Audio Post Production Workflows Using Pro Tools - Part 10
09-01-2014 10:08 PM
Last week in part 9 of this series on Audio Post Production Workflows Using Pro Tools, we finished our look at foley with Barnaby Symth. This week we move onto sound effects with Bernard O’Reilly….
Walter Much once said ‘the visuals knock on the front door and the audio creeps in the windows behind you’. Sound is the emotional way of telling the story, it can manipulate your perception of what you see. Your job as a sound editor/designer is to support the dramatic context of the scene, the emotional aspect of the story.
How I Start The Tracklay
My priorities depend on the characters, action, directors ideas and the story.
- I usually start with the most difficult sounds, they benefit the most from evolving and reviewing.
- Then add the atmos/ambience tracks - the bed on which all the other sounds are built.Backgrounds are more of a feel thing than a hear thing, they shouldn’t be too distracting.
- Next I move to spot effects - on screen sounds like, door closes, car passes, punches etc.
- Only then do I move onto the sound design. All the time reviewing, revising and updating as I go.
I usually find the last review pass before the pre mix is the most useful and creative. At that stage I’m not worrying about the small details, it’s more about tone and how it feels (and getting rid of sounds).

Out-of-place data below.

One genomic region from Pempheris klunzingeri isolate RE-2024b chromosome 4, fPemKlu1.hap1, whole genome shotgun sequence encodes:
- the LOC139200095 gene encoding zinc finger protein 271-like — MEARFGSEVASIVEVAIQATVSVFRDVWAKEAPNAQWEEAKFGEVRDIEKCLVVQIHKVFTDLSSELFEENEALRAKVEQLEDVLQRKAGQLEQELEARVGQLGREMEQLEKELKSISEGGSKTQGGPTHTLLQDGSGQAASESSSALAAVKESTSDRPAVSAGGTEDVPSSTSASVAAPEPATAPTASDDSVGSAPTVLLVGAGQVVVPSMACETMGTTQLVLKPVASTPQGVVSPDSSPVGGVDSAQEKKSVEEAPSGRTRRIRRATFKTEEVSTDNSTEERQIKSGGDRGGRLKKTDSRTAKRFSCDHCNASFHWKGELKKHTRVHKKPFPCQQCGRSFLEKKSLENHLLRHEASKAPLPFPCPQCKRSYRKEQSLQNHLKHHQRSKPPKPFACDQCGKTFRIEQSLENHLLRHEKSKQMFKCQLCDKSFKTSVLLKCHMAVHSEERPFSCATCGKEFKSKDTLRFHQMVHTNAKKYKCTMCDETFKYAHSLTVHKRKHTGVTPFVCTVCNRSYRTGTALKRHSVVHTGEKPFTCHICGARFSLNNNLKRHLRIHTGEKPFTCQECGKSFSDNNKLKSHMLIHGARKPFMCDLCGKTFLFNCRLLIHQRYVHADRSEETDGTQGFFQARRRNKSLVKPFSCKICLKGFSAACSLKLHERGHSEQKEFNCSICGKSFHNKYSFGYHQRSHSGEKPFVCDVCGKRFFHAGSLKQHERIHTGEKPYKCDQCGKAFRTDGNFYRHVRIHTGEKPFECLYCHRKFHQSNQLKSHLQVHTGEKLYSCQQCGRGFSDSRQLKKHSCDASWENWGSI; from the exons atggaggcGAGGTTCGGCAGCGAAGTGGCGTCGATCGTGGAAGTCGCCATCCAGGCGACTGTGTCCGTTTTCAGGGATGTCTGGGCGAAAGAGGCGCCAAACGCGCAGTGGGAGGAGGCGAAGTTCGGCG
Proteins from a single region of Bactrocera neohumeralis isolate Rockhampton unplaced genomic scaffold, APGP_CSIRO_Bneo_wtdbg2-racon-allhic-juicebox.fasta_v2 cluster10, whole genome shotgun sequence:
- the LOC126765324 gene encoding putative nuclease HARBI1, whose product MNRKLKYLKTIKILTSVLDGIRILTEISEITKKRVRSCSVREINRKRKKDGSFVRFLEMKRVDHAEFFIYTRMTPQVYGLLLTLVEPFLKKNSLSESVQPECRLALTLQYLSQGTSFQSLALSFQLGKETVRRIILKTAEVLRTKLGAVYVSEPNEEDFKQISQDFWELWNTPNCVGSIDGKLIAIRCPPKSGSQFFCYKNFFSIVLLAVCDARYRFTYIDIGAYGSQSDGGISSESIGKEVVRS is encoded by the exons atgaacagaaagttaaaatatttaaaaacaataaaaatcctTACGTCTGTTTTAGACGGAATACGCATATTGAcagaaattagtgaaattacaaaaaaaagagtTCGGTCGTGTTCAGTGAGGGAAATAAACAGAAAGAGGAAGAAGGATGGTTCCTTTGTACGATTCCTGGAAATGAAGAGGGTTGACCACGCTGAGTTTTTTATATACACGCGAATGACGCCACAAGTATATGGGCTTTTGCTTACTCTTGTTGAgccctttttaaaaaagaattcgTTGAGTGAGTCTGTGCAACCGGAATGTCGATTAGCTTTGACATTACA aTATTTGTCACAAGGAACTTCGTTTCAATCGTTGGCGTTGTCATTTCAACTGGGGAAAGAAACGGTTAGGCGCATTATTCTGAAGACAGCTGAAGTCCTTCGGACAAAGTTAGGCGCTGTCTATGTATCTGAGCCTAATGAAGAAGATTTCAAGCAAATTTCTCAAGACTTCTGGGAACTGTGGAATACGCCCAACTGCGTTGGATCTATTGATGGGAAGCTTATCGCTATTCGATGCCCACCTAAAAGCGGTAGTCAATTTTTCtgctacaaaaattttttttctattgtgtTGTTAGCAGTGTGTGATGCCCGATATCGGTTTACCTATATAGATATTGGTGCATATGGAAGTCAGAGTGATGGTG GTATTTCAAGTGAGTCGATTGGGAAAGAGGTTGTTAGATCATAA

What Is In My Basic Sound Effects Template
My basic Ambience and background template is made up of 6 groups, each with a stereo track going to front, mono track for centre and another stereo track for the surrounds. It can all be expanded, but that’s where I start. I prefer to use mono and stereo tracks to build up the 5.1 rather than 5.1 recordings, it’s more flexible, and nearly always sounds better.
FX tracks are usually in groups of 8 monos and 2 stereos feeding into a 5.1 output. Each group output is routed through a 5.1 FX bus and controlled with group VCA.
I try to keep the tracklay on the same groups of tracks. For example, group 1 winds, 2 birds, 3 traffic 4 crowd etc. The same with FX, close spots (doors, punches) on one group, cars on another, etc. It doesn’t matter how you set out your tracks as long as it’s consistent for that project.
For design I mostly render sounds using AudioSuite and if I need automation and to combine sounds, I use an insert and print it within the master tracklay session. I hardly use compression, I try to use Clip Gain to handle dynamics.
For Serious Sound Design work Use A Separate Session
For sound manipulation/design I use a separate 96k session with lots of plug-ins and virtual instruments like Kontakt and Reaktor. I then export 48k files to the main edit session.
Soundminer For Sound Effects
I use Soundminer Pro V4.5 almost as much as I use Pro Tools. I love it. It’s pretty much become the industry standard for cataloguing and organising SFX libraries. The customer support from the guys at Soundminer is second to none.